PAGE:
Prais’d be Diana’s Fair and Harmless Light

By Sir Walter Ralegh 1552–1618 Sir Walter Ralegh
Prais’d be Diana’s fair and harmless light;
Prais’d be the dews wherewith she moists the ground;
Prais’d be her beams, the glory of the night;
Prais’d be her power by which all powers abound.

Prais’d be her nymphs with whom she decks the woods,
Prais’d be her knights in whom true honour lives;
Prais’d be that force by which she moves the floods;
Let that Diana shine which all these gives.

In heaven queen she is among the spheres;
In aye she mistress-like makes all things pure;
Eternity in her oft change she bears;
She beauty is; by her the fair endure.

Time wears her not: she doth his chariot guide;
Mortality below her orb is plac’d;
By her the virtue of the stars down slide;
In her is virtue’s perfect image cast.

         A knowledge pure it is her worth to know:
         With Circes let them dwell that think not so.

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Poet Sir Walter Ralegh 1552–1618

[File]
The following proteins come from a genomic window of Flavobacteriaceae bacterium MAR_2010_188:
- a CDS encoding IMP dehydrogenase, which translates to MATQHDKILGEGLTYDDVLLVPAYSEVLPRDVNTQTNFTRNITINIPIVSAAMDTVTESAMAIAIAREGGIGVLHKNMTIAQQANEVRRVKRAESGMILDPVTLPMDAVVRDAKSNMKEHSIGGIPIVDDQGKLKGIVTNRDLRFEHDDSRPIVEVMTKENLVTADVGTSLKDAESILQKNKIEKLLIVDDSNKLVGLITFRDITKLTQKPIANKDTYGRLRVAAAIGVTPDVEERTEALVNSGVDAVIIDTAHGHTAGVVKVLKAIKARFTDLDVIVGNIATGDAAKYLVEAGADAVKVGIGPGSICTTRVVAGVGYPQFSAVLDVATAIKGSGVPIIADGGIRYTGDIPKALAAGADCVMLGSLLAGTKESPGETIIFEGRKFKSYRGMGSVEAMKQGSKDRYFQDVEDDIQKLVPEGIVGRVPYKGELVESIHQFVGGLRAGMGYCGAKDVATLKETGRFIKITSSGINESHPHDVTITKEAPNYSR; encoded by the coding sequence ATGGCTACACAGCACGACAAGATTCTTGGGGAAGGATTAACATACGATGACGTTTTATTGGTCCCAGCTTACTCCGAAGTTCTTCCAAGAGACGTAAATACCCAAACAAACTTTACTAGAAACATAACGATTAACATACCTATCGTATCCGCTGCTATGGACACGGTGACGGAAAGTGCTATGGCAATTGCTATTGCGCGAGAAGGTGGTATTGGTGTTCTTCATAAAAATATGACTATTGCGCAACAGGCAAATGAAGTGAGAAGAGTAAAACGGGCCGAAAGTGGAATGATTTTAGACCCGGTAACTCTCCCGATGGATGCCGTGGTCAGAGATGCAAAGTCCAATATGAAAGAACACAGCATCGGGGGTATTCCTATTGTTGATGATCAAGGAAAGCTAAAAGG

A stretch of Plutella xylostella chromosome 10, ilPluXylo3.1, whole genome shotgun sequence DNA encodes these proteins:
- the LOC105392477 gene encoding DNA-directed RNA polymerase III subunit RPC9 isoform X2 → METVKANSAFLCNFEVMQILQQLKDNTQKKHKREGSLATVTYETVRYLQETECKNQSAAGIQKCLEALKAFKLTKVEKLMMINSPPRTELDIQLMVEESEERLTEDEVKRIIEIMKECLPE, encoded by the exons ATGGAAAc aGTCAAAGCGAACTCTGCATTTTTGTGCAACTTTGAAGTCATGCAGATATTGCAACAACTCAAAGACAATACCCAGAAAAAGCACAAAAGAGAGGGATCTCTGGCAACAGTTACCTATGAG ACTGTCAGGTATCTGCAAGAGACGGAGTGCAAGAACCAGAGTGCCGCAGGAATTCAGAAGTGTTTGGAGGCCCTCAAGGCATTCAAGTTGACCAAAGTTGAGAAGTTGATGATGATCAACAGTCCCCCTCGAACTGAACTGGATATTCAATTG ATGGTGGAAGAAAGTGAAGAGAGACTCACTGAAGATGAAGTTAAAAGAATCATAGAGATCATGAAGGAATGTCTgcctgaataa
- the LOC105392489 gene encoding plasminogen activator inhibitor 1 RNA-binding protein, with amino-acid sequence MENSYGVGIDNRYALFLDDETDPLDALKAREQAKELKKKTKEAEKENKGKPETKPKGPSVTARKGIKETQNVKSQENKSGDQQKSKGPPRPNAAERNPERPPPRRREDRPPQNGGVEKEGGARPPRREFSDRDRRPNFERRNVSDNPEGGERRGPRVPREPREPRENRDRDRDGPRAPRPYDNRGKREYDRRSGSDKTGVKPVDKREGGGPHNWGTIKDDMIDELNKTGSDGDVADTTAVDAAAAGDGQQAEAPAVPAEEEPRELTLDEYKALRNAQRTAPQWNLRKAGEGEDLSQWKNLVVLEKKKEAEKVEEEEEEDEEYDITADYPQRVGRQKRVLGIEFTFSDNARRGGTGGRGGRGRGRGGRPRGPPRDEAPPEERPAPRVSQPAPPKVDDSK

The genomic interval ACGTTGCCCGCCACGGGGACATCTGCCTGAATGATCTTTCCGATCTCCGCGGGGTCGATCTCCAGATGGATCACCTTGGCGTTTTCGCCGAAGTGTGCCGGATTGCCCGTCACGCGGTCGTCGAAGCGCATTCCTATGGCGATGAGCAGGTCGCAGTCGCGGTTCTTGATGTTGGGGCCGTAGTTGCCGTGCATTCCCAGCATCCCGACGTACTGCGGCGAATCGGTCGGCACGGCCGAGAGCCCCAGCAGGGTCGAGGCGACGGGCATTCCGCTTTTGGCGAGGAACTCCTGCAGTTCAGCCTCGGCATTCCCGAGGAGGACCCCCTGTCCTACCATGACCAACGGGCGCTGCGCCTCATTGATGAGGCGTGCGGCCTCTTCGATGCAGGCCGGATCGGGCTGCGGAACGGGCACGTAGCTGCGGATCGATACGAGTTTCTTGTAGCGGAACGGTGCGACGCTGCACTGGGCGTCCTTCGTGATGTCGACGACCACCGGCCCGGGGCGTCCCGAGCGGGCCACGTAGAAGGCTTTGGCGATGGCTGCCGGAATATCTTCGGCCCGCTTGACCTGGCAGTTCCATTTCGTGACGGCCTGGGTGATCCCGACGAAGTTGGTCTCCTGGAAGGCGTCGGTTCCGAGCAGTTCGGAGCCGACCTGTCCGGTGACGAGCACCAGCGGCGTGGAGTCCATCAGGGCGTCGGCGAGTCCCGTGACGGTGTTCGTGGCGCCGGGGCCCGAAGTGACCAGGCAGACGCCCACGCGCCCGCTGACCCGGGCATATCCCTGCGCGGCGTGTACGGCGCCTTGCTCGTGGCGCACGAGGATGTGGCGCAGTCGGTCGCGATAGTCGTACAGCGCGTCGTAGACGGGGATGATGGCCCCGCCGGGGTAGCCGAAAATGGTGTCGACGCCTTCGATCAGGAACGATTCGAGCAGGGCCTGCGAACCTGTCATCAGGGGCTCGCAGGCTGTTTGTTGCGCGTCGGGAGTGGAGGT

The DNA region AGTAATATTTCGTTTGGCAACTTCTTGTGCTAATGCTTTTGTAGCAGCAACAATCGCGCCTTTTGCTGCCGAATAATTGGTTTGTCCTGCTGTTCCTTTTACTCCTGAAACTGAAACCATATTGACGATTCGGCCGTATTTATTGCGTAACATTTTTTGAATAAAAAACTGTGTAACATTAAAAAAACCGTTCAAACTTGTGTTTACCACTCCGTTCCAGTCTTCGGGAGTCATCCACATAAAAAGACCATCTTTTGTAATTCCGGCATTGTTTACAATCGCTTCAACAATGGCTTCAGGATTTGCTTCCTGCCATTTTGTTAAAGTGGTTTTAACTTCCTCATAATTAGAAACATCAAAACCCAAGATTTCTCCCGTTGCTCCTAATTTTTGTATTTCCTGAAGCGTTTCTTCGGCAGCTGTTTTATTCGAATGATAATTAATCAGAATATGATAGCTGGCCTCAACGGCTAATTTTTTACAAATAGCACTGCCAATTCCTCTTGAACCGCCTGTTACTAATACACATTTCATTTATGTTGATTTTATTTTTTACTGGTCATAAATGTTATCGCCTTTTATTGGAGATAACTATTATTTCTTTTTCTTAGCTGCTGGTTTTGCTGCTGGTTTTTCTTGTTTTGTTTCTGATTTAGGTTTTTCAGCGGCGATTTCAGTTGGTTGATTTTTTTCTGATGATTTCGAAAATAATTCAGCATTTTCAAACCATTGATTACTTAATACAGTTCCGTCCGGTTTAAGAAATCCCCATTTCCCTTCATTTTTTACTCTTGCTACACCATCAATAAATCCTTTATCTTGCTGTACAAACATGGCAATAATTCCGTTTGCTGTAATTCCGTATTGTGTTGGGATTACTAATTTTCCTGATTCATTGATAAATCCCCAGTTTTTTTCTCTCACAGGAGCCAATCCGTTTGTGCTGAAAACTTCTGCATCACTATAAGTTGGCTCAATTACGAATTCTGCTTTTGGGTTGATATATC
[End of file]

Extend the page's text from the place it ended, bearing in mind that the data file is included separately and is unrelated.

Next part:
POET’S REGION England

SCHOOL / PERIOD Renaissance

Subjects Mythology & Folklore, Heroes & Patriotism, Nature

Poetic Terms Allusion, Rhymed Stanza

 Sir Walter  Ralegh

Biography

Before his execution for treason, Sir Walter Ralegh won fame as an explorer of the New World — both for voyages to Roanoke Island in present-day North Carolina (whose capital is named after him), and to Venezuela in search of El Dorado, the mythical city of gold. Also a scholar and a gifted lyric poet, Ralegh brought glory to Elizabethan England along with the potatoes and tobacco he is said to have introduced there.

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Poem Categorization

SUBJECT Mythology & Folklore, Heroes & Patriotism, Nature

POET’S REGION England

SCHOOL / PERIOD Renaissance

Poetic Terms Allusion, Rhymed Stanza

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Originally appeared in Poetry magazine.

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